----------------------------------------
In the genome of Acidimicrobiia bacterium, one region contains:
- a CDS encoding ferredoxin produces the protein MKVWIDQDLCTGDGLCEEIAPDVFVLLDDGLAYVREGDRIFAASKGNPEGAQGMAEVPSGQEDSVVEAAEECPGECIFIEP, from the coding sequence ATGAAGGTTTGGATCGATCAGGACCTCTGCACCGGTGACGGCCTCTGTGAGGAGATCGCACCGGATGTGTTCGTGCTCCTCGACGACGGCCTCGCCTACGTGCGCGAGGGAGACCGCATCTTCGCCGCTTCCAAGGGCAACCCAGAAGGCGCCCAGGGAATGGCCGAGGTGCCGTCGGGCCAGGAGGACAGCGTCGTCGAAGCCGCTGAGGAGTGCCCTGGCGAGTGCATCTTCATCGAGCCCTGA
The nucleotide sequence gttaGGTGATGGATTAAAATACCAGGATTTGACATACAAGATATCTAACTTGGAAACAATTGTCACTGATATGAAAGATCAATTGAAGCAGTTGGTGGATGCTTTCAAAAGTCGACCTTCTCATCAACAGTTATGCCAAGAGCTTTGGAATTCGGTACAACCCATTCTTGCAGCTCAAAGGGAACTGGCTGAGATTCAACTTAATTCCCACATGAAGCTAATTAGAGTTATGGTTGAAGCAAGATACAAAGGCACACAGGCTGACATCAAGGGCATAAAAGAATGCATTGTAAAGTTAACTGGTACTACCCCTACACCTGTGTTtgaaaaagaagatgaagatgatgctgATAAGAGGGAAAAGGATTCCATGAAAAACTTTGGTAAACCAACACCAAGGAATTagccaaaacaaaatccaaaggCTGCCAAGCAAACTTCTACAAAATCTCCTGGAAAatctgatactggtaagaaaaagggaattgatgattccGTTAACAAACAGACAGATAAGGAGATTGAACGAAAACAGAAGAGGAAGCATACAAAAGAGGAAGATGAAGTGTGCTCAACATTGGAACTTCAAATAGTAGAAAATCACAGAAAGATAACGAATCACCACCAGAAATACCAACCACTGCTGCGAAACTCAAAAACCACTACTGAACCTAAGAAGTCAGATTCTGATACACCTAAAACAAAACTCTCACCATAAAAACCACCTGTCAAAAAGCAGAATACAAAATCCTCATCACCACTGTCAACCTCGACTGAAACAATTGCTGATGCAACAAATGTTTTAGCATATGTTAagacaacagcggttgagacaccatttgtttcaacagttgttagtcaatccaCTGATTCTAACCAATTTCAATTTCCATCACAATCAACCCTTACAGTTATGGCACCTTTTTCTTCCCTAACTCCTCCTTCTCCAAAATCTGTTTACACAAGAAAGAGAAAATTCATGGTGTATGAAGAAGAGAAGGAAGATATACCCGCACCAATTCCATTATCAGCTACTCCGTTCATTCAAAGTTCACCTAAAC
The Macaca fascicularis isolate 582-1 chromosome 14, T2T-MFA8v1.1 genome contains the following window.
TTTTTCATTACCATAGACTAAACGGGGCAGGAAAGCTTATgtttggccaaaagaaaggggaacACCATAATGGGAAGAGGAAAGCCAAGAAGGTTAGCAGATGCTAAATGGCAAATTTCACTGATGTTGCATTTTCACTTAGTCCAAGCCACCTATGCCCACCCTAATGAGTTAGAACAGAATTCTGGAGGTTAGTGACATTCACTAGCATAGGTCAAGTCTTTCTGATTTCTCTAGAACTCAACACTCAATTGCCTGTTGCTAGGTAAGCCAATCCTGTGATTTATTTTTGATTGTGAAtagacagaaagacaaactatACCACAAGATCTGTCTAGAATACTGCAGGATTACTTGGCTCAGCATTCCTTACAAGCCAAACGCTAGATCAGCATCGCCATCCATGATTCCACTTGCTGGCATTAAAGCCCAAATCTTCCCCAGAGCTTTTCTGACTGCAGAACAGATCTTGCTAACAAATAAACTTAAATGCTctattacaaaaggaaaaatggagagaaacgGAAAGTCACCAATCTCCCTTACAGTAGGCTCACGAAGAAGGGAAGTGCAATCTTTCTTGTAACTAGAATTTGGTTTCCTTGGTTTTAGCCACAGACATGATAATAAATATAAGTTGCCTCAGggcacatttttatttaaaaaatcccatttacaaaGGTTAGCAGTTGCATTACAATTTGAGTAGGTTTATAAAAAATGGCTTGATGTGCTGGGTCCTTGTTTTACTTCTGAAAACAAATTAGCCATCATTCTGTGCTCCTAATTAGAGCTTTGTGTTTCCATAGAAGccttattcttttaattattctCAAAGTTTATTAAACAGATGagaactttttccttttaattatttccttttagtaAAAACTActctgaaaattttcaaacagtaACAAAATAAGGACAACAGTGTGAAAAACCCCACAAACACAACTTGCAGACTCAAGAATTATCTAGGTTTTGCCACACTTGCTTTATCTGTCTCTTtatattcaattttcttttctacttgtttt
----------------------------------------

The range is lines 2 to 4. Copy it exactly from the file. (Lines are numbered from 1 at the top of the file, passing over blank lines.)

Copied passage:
- a CDS encoding ferredoxin produces the protein MKVWIDQDLCTGDGLCEEIAPDVFVLLDDGLAYVREGDRIFAASKGNPEGAQGMAEVPSGQEDSVVEAAEECPGECIFIEP, from the coding sequence ATGAAGGTTTGGATCGATCAGGACCTCTGCACCGGTGACGGCCTCTGTGAGGAGATCGCACCGGATGTGTTCGTGCTCCTCGACGACGGCCTCGCCTACGTGCGCGAGGGAGACCGCATCTTCGCCGCTTCCAAGGGCAACCCAGAAGGCGCCCAGGGAATGGCCGAGGTGCCGTCGGGCCAGGAGGACAGCGTCGTCGAAGCCGCTGAGGAGTGCCCTGGCGAGTGCATCTTCATCGAGCCCTGA
The nucleotide sequence gttaGGTGATGGATTAAAATACCAGGATTTGACATACAAGATATCTAACTTGGAAACAATTGTCACTGATATGAAAGATCAATTGAAGCAGTTGGTGGATGCTTTCAAAAGTCGACCTTCTCATCAACAGTTATGCCAAGAGCTTTGGAATTCGGTACAACCCATTCTTGCAGCTCAAAGGGAACTGGCTGAGATTCAACTTAATTCCCACATGAAGCTAATTAGAGTTATGGTTGAAGCAAGATACAAAGGCACACAGGCTGACATCAAGGGCATAAAAGAATGCATTGTAAAGTTAACTGGTACTACCCCTACACCTGTGTTtgaaaaagaagatgaagatgatgctgATAAGAGGGAAAAGGATTCCATGAAAAACTTTGGTAAACCAACACCAAGGAATTagccaaaacaaaatccaaaggCTGCCAAGCAAACTTCTACAAAATCTCCTGGAAAatctgatactggtaagaaaaagggaattgatgattccGTTAACAAACAGACAGATAAGGAGATTGAACGAAAACAGAAGAGGAAGCATACAAAAGAGGAAGATGAAGTGTGCTCAACATTGGAACTTCAAATAGTAGAAAATCACAGAAAGATAACGAATCACCACCAGAAATACCAACCACTGCTGCGAAACTCAAAAACCACTACTGAACCTAAGAAGTCAGATTCTGATACACCTAAAACAAAACTCTCACCATAAAAACCACCTGTCAAAAAGCAGAATACAAAATCCTCATCACCACTGTCAACCTCGACTGAAACAATTGCTGATGCAACAAATGTTTTAGCATATGTTAagacaacagcggttgagacaccatttgtttcaacagttgttagtcaatccaCTGATTCTAACCAATTTCAATTTCCATCACAATCAACCCTTACAGTTATGGCACCTTTTTCTTCCCTAACTCCTCCTTCTCCAAAATCTGTTTACACAAGAAAGAGAAAATTCATGGTGTATGAAGAAGAGAAGGAAGATATACCCGCACCAATTCCATTATCAGCTACTCCGTTCATTCAAAGTTCACCTAAAC
The Macaca fascicularis isolate 582-1 chromosome 14, T2T-MFA8v1.1 genome contains the following window.